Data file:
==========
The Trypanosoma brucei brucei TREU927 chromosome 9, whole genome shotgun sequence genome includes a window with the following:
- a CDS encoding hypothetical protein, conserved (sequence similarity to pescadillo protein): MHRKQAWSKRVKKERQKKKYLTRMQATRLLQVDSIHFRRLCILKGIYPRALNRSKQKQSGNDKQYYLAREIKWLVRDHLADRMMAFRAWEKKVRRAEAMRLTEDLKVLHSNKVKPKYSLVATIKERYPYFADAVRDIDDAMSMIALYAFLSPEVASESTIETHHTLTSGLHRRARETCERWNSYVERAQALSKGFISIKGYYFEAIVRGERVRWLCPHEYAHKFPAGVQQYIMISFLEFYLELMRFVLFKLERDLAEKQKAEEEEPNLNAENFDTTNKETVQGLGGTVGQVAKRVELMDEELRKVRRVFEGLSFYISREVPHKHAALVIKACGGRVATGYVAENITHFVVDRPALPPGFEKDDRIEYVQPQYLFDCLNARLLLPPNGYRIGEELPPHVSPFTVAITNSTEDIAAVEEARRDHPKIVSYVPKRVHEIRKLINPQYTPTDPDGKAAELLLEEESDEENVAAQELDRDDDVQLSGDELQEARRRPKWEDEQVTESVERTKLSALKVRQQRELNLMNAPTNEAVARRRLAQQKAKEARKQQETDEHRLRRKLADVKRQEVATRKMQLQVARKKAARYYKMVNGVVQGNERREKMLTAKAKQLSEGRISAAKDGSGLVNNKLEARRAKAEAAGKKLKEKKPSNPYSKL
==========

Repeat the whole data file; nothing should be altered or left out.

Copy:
The Trypanosoma brucei brucei TREU927 chromosome 9, whole genome shotgun sequence genome includes a window with the following:
- a CDS encoding hypothetical protein, conserved (sequence similarity to pescadillo protein): MHRKQAWSKRVKKERQKKKYLTRMQATRLLQVDSIHFRRLCILKGIYPRALNRSKQKQSGNDKQYYLAREIKWLVRDHLADRMMAFRAWEKKVRRAEAMRLTEDLKVLHSNKVKPKYSLVATIKERYPYFADAVRDIDDAMSMIALYAFLSPEVASESTIETHHTLTSGLHRRARETCERWNSYVERAQALSKGFISIKGYYFEAIVRGERVRWLCPHEYAHKFPAGVQQYIMISFLEFYLELMRFVLFKLERDLAEKQKAEEEEPNLNAENFDTTNKETVQGLGGTVGQVAKRVELMDEELRKVRRVFEGLSFYISREVPHKHAALVIKACGGRVATGYVAENITHFVVDRPALPPGFEKDDRIEYVQPQYLFDCLNARLLLPPNGYRIGEELPPHVSPFTVAITNSTEDIAAVEEARRDHPKIVSYVPKRVHEIRKLINPQYTPTDPDGKAAELLLEEESDEENVAAQELDRDDDVQLSGDELQEARRRPKWEDEQVTESVERTKLSALKVRQQRELNLMNAPTNEAVARRRLAQQKAKEARKQQETDEHRLRRKLADVKRQEVATRKMQLQVARKKAARYYKMVNGVVQGNERREKMLTAKAKQLSEGRISAAKDGSGLVNNKLEARRAKAEAAGKKLKEKKPSNPYSKL